If the word clocks are not synchronized, there will be artifacts. What kind of artifacts, how much and are they a problem - you'll have to try and see. Thanks to @ojs, I found that USB audio devices are supposed to somehow synchronize their word clocks to the 1 ms (1000 Hz) bus clock rate. Maybe this works nicely and without artifacts, with the devices that you have.

After the Sound on Sound article was written, a new type of audio device has emerged, the USB microphone, which means that each microphone has a built-in audio interface, A/D conversion and a _word clock. Not getting total word clock sync chaos relies on USB bus clock sync.

I'm not sure how Apple's aggregate audio device and various other similar systems work, but there has to be some kind of a compromise with audio quality/artifacts and latency. There's a "drift correction" feature in the Apple thingy, which tries to keep the average speed in control. Probably just fine for casual music consumption and many other uses. But for some uses such a system might not be OK. Using an aggregate device for mixing, if there are no word clock input/output facilities, might be on the NOT OK side. You'll have to test if it's good enough for your purposes.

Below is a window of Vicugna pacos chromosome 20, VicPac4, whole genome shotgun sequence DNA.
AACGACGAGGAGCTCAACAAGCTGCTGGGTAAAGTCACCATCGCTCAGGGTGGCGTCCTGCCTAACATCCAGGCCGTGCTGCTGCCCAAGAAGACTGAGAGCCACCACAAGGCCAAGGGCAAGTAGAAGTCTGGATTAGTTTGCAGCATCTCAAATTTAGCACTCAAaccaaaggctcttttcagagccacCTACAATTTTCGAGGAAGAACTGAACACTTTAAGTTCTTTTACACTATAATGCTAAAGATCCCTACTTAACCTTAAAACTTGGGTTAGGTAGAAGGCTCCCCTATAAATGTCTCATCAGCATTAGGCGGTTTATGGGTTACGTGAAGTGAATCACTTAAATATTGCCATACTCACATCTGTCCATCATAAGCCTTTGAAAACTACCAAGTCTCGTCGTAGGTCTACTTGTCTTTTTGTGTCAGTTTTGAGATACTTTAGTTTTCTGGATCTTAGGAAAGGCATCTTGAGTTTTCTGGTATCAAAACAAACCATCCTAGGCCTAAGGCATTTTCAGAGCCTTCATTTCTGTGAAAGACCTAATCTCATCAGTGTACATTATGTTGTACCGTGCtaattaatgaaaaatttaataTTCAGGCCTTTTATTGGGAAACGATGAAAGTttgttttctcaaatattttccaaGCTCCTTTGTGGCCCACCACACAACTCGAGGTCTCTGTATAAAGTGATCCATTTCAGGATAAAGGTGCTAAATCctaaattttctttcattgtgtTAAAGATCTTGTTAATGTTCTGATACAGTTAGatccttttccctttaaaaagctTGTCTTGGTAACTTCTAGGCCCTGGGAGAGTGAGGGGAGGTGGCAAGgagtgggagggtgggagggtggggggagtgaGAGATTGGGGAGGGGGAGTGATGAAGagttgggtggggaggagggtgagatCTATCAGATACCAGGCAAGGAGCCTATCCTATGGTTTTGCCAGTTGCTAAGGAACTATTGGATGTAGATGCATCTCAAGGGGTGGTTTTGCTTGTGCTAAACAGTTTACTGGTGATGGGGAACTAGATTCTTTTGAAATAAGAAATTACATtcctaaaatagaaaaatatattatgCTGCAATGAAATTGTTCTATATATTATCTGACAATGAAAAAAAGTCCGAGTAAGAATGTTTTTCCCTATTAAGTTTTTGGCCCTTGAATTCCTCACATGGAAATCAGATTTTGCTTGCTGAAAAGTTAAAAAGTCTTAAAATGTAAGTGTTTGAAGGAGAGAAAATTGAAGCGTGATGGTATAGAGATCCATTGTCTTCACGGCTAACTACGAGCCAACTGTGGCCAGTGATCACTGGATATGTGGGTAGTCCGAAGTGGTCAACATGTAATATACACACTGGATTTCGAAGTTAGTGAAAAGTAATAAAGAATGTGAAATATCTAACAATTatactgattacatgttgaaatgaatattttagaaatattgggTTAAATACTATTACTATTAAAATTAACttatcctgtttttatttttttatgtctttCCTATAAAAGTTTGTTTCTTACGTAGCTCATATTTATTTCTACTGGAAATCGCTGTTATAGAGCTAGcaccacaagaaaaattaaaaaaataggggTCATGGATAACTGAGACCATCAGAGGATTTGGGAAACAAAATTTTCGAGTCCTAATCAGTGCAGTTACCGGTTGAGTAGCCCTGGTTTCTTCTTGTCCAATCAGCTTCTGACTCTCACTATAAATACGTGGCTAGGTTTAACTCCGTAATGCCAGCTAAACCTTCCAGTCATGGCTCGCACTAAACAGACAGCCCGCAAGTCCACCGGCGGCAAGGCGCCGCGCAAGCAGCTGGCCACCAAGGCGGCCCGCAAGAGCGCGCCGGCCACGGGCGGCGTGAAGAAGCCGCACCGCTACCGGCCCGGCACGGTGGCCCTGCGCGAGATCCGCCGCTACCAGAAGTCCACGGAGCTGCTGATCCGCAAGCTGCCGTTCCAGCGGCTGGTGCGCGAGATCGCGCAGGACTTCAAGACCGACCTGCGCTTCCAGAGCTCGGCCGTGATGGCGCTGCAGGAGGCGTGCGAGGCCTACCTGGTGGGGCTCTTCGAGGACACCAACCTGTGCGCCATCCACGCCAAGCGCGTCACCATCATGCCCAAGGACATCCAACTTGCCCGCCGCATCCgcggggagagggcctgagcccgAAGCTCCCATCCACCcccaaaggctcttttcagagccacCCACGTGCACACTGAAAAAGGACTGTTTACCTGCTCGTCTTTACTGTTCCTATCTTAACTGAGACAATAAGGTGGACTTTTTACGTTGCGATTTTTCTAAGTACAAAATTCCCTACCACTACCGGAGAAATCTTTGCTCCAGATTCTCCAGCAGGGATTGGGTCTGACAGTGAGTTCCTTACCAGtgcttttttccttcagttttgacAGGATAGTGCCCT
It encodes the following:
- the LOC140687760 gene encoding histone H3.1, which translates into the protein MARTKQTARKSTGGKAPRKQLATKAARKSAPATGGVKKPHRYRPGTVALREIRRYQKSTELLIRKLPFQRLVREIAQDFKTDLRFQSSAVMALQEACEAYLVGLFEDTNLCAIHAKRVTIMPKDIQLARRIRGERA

Whether this works well enough for your needs or not, depends on your needs, and on the exact combination of hardware and software and their settings. It might be doable with some combination of products and settings, for some uses.